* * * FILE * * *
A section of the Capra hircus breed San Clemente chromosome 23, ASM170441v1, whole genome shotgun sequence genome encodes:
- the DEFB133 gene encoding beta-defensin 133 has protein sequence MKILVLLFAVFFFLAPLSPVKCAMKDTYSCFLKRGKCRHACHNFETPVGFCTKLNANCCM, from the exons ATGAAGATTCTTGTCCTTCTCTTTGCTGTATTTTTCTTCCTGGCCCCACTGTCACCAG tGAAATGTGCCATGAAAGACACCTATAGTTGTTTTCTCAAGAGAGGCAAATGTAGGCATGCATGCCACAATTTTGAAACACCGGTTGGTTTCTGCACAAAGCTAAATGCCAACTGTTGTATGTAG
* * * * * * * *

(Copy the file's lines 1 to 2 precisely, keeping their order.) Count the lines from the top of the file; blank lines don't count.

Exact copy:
A section of the Capra hircus breed San Clemente chromosome 23, ASM170441v1, whole genome shotgun sequence genome encodes:
- the DEFB133 gene encoding beta-defensin 133 has protein sequence MKILVLLFAVFFFLAPLSPVKCAMKDTYSCFLKRGKCRHACHNFETPVGFCTKLNANCCM, from the exons ATGAAGATTCTTGTCCTTCTCTTTGCTGTATTTTTCTTCCTGGCCCCACTGTCACCAG tGAAATGTGCCATGAAAGACACCTATAGTTGTTTTCTCAAGAGAGGCAAATGTAGGCATGCATGCCACAATTTTGAAACACCGGTTGGTTTCTGCACAAAGCTAAATGCCAACTGTTGTATGTAG